Be silent. Close your eyes. Feel the body to be completely frozen. Now, look inwards, with total urgency, as if this is your last moment.
Go deeper with all your consciousness as a spear forcing into the center of your being. This center belongs to eternity. At this center you suddenly become a Buddha, because you also become eternal.
The Buddha is the highest peak of your consciousness, the very Everest. And unless you have reached to this Everest, you have not fulfilled your potentiality.
You are not born to be just mediocre human beings. Your destiny is to be gods. Less than that won’t do. And it is not a question of becoming a Buddha, it is simply a question of remembering. It is your very nature.
To make it absolutely clear…Nivedano….
(Nivedano beats the drum again, at which point every lies down in a relaxed let-go.)
Relax. Remain a witness of the body and the mind, just a witness because that is the only quality that belongs to eternity. That is the only quality, that is your nature. It is not given to you. It is your very self.
Just watch silently and peacefully. You are neither the body nor the mind. And then suddenly a great explosion happens, your witness takes the form of the Buddha.
This evening has been beautiful on its own. But thousands of stars have been added to it by your witnessing selves. At this moment there are not ten thousand Buddhas, but only one ocean of consciousness. All separation disappears.
This is the greatest splendor that is available to you, and only to you. Except man no other animal can reach to this point of buddhahood. It is your privilege.
Thousands of flowers are showering on you, of peace, of silence, of love, of joy. The clouds have come to confirm it.
Before Nivedano calls you back, gather as many flowers, as much fragrance as you can, because you have to live the Buddha twenty-four hours. It is not a question of a few minutes’ meditation. A few minutes of meditation is just a remembrance, every day deepening more and more into the nature of your being.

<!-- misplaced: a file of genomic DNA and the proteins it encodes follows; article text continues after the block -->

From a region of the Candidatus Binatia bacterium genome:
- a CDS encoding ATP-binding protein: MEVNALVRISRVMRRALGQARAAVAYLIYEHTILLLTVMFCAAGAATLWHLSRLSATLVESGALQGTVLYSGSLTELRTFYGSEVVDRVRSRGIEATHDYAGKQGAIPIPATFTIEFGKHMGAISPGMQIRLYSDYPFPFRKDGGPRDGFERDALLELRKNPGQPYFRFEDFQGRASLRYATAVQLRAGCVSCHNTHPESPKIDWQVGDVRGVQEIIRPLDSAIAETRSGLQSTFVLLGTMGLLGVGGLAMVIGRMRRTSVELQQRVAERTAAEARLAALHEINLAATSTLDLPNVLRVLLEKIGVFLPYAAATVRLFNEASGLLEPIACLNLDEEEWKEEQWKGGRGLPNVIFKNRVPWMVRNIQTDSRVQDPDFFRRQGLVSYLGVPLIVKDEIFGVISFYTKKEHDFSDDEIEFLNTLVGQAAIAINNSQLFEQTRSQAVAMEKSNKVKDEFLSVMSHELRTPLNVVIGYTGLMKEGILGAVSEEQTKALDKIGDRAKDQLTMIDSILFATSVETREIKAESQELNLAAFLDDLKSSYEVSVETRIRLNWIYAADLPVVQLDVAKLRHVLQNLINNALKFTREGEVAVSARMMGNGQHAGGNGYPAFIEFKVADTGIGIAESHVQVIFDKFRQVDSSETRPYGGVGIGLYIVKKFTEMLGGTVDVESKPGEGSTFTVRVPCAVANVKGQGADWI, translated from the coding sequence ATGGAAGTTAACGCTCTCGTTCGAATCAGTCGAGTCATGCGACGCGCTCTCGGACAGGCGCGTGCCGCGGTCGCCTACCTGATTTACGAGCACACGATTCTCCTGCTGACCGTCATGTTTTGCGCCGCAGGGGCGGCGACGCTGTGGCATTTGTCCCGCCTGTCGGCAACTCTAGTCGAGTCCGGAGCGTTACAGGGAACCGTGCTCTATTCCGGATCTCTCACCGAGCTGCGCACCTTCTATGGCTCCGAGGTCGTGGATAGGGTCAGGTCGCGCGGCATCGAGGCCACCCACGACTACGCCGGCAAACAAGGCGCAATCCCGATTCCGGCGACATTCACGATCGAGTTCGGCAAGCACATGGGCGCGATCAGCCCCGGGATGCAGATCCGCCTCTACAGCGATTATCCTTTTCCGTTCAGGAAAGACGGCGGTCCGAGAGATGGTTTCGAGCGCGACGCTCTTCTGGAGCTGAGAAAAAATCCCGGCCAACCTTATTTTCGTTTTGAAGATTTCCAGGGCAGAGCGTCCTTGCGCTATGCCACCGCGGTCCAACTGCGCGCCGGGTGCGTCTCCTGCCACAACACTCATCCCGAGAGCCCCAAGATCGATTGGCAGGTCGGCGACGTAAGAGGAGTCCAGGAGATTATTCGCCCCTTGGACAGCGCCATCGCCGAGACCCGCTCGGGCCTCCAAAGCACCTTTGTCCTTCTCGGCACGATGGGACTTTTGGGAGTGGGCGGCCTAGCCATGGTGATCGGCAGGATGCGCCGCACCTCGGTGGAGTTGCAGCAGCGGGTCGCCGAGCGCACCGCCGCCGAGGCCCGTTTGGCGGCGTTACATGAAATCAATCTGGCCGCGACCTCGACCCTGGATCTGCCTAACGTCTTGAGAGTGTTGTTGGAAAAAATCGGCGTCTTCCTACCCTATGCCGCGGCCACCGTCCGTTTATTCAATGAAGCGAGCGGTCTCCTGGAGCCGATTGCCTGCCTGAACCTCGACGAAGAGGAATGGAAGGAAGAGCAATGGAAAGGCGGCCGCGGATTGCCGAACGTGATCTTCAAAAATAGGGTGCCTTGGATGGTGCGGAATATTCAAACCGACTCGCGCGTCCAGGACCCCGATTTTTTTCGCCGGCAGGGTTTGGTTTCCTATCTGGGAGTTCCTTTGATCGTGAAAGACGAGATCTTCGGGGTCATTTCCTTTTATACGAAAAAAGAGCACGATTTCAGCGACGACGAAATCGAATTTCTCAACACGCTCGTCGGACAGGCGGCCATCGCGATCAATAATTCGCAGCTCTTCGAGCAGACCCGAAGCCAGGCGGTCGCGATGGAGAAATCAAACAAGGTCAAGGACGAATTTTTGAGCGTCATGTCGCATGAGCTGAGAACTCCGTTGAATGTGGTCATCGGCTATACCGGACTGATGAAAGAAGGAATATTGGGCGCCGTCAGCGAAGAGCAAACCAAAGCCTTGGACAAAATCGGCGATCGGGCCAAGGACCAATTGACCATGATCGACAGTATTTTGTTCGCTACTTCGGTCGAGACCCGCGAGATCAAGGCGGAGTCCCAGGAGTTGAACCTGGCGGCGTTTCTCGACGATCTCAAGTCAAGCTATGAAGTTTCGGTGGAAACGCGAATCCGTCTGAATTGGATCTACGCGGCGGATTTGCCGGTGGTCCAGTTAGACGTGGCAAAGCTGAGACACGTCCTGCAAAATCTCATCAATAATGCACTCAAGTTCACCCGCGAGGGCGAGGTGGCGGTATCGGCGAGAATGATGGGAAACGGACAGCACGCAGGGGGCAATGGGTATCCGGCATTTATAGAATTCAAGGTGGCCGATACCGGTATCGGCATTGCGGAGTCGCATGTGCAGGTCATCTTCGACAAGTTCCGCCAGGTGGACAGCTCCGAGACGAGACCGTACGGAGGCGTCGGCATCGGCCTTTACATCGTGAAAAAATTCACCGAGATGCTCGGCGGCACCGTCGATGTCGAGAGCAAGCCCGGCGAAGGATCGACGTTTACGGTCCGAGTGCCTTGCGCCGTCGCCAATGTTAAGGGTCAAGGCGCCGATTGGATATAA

But you have to live it twenty-four hours in every action, in every word, in every silence, in every gesture. If you can live the way a Buddha is supposed to live, your life will become a dance, a poetry, a music.
Nivedano…. (A final drum-beat brings everyone back to the sitting position.)
Come back. But come back as Buddhas. Even in your coming, show the grace of the Buddha, silently, peacefully. Sit down for a few minutes, to recollect the experience, the space you have visited, the path that you have followed.
And make it a point to remember in your ordinary day-to-day life that you are carrying a Buddha within you, that you are pregnant with a Buddha. And you have to be careful about it. It is a very delicate affair.
Okay, Maneesha?
Yes, Osho.
Can we celebrate the ten thousand Buddhas?
Yes, Osho.


moment to moment living

1. Abandon all future, and start living moment to moment rejoicing in the small things of life.
2. Start living this moment and you will see that the more you live, the less problems there are.
3. A buddha lives moment to moment — and if you start living moment to moment, you become a buddha. This is the answer: live moment to moment and you become a buddha. A buddha is one who lives moment to moment, who does not live in the past, who does not live in the future, who lives here now. Buddhahood is a quality of being present here and now — and buddhahood is not a goal, you need not wait, you can become just here and now.
4. Live in the moment for the sheer joy of living it. Then each moment has the quality of an orgasm. Yes, it is orgasmic. This is how my sannyasins have to live, with no should, with no ought, with no must, with no commandment. You are not here to be with me to become martyrs, you are here to be with me to enjoy life to its fullness. And the only way to live, love, enjoy, is to forget the future. It exists not.